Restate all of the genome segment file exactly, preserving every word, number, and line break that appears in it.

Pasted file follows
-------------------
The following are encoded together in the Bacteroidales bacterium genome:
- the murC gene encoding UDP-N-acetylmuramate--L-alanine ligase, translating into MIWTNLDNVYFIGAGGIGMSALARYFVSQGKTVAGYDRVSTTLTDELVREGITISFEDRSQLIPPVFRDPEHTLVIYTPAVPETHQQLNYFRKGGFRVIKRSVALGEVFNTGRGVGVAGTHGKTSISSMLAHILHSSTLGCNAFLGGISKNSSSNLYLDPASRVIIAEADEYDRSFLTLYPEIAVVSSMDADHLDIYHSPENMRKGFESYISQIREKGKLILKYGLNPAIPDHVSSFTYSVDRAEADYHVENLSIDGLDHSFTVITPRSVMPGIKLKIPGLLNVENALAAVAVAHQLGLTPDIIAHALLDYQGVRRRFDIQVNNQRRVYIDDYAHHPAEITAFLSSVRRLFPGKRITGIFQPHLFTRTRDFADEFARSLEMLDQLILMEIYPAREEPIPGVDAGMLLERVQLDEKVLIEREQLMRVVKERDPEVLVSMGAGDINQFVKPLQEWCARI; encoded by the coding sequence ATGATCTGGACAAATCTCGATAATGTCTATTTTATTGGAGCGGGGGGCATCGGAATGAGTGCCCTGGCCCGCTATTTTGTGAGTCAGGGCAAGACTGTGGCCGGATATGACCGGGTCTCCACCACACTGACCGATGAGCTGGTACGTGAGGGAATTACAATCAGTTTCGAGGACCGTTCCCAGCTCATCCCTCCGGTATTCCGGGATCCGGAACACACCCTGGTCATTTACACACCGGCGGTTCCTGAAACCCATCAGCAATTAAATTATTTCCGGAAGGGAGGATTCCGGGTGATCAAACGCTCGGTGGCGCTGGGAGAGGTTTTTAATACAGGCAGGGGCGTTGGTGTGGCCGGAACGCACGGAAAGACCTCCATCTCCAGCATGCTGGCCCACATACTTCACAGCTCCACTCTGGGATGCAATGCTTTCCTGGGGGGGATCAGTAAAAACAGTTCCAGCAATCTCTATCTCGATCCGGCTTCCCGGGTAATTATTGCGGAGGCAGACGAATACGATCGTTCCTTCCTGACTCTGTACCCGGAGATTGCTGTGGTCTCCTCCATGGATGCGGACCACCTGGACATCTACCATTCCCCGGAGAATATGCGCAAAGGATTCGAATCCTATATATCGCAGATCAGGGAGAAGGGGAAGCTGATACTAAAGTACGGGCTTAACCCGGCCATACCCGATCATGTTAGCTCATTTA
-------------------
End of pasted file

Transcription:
The following are encoded together in the Bacteroidales bacterium genome:
- the murC gene encoding UDP-N-acetylmuramate--L-alanine ligase, translating into MIWTNLDNVYFIGAGGIGMSALARYFVSQGKTVAGYDRVSTTLTDELVREGITISFEDRSQLIPPVFRDPEHTLVIYTPAVPETHQQLNYFRKGGFRVIKRSVALGEVFNTGRGVGVAGTHGKTSISSMLAHILHSSTLGCNAFLGGISKNSSSNLYLDPASRVIIAEADEYDRSFLTLYPEIAVVSSMDADHLDIYHSPENMRKGFESYISQIREKGKLILKYGLNPAIPDHVSSFTYSVDRAEADYHVENLSIDGLDHSFTVITPRSVMPGIKLKIPGLLNVENALAAVAVAHQLGLTPDIIAHALLDYQGVRRRFDIQVNNQRRVYIDDYAHHPAEITAFLSSVRRLFPGKRITGIFQPHLFTRTRDFADEFARSLEMLDQLILMEIYPAREEPIPGVDAGMLLERVQLDEKVLIEREQLMRVVKERDPEVLVSMGAGDINQFVKPLQEWCARI; encoded by the coding sequence ATGATCTGGACAAATCTCGATAATGTCTATTTTATTGGAGCGGGGGGCATCGGAATGAGTGCCCTGGCCCGCTATTTTGTGAGTCAGGGCAAGACTGTGGCCGGATATGACCGGGTCTCCACCACACTGACCGATGAGCTGGTACGTGAGGGAATTACAATCAGTTTCGAGGACCGTTCCCAGCTCATCCCTCCGGTATTCCGGGATCCGGAACACACCCTGGTCATTTACACACCGGCGGTTCCTGAAACCCATCAGCAATTAAATTATTTCCGGAAGGGAGGATTCCGGGTGATCAAACGCTCGGTGGCGCTGGGAGAGGTTTTTAATACAGGCAGGGGCGTTGGTGTGGCCGGAACGCACGGAAAGACCTCCATCTCCAGCATGCTGGCCCACATACTTCACAGCTCCACTCTGGGATGCAATGCTTTCCTGGGGGGGATCAGTAAAAACAGTTCCAGCAATCTCTATCTCGATCCGGCTTCCCGGGTAATTATTGCGGAGGCAGACGAATACGATCGTTCCTTCCTGACTCTGTACCCGGAGATTGCTGTGGTCTCCTCCATGGATGCGGACCACCTGGACATCTACCATTCCCCGGAGAATATGCGCAAAGGATTCGAATCCTATATATCGCAGATCAGGGAGAAGGGGAAGCTGATACTAAAGTACGGGCTTAACCCGGCCATACCCGATCATGTTAGCTCATTTA